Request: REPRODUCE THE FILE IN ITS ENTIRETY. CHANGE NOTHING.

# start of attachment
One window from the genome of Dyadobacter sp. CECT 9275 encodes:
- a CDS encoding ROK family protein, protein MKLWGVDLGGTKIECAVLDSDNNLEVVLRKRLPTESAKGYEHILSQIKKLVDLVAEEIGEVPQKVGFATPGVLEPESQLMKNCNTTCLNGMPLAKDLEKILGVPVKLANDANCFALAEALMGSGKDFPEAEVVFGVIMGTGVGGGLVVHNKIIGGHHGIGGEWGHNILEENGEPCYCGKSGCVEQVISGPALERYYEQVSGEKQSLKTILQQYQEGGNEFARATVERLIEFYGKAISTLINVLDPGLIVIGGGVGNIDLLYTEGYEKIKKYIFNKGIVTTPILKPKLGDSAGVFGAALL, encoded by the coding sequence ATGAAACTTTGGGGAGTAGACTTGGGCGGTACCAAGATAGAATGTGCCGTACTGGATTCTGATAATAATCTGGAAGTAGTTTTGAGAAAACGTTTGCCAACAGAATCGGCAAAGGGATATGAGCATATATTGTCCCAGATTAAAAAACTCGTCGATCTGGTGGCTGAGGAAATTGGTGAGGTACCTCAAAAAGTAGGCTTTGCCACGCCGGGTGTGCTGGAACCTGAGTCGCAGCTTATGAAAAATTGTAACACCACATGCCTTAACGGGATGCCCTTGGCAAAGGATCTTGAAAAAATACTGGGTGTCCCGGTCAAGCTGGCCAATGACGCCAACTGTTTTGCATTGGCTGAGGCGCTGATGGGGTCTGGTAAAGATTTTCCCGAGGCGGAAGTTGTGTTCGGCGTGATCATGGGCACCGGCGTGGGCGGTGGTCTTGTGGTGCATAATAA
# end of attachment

One window from the genome of Dyadobacter sp. CECT 9275 encodes:
- a CDS encoding ROK family protein, protein MKLWGVDLGGTKIECAVLDSDNNLEVVLRKRLPTESAKGYEHILSQIKKLVDLVAEEIGEVPQKVGFATPGVLEPESQLMKNCNTTCLNGMPLAKDLEKILGVPVKLANDANCFALAEALMGSGKDFPEAEVVFGVIMGTGVGGGLVVHNKIIGGHHGIGGEWGHNILEENGEPCYCGKSGCVEQVISGPALERYYEQVSGEKQSLKTILQQYQEGGNEFARATVERLIEFYGKAISTLINVLDPGLIVIGGGVGNIDLLYTEGYEKIKKYIFNKGIVTTPILKPKLGDSAGVFGAALL, encoded by the coding sequence ATGAAACTTTGGGGAGTAGACTTGGGCGGTACCAAGATAGAATGTGCCGTACTGGATTCTGATAATAATCTGGAAGTAGTTTTGAGAAAACGTTTGCCAACAGAATCGGCAAAGGGATATGAGCATATATTGTCCCAGATTAAAAAACTCGTCGATCTGGTGGCTGAGGAAATTGGTGAGGTACCTCAAAAAGTAGGCTTTGCCACGCCGGGTGTGCTGGAACCTGAGTCGCAGCTTATGAAAAATTGTAACACCACATGCCTTAACGGGATGCCCTTGGCAAAGGATCTTGAAAAAATACTGGGTGTCCCGGTCAAGCTGGCCAATGACGCCAACTGTTTTGCATTGGCTGAGGCGCTGATGGGGTCTGGTAAAGATTTTCCCGAGGCGGAAGTTGTGTTCGGCGTGATCATGGGCACCGGCGTGGGCGGTGGTCTTGTGGTGCATAATAA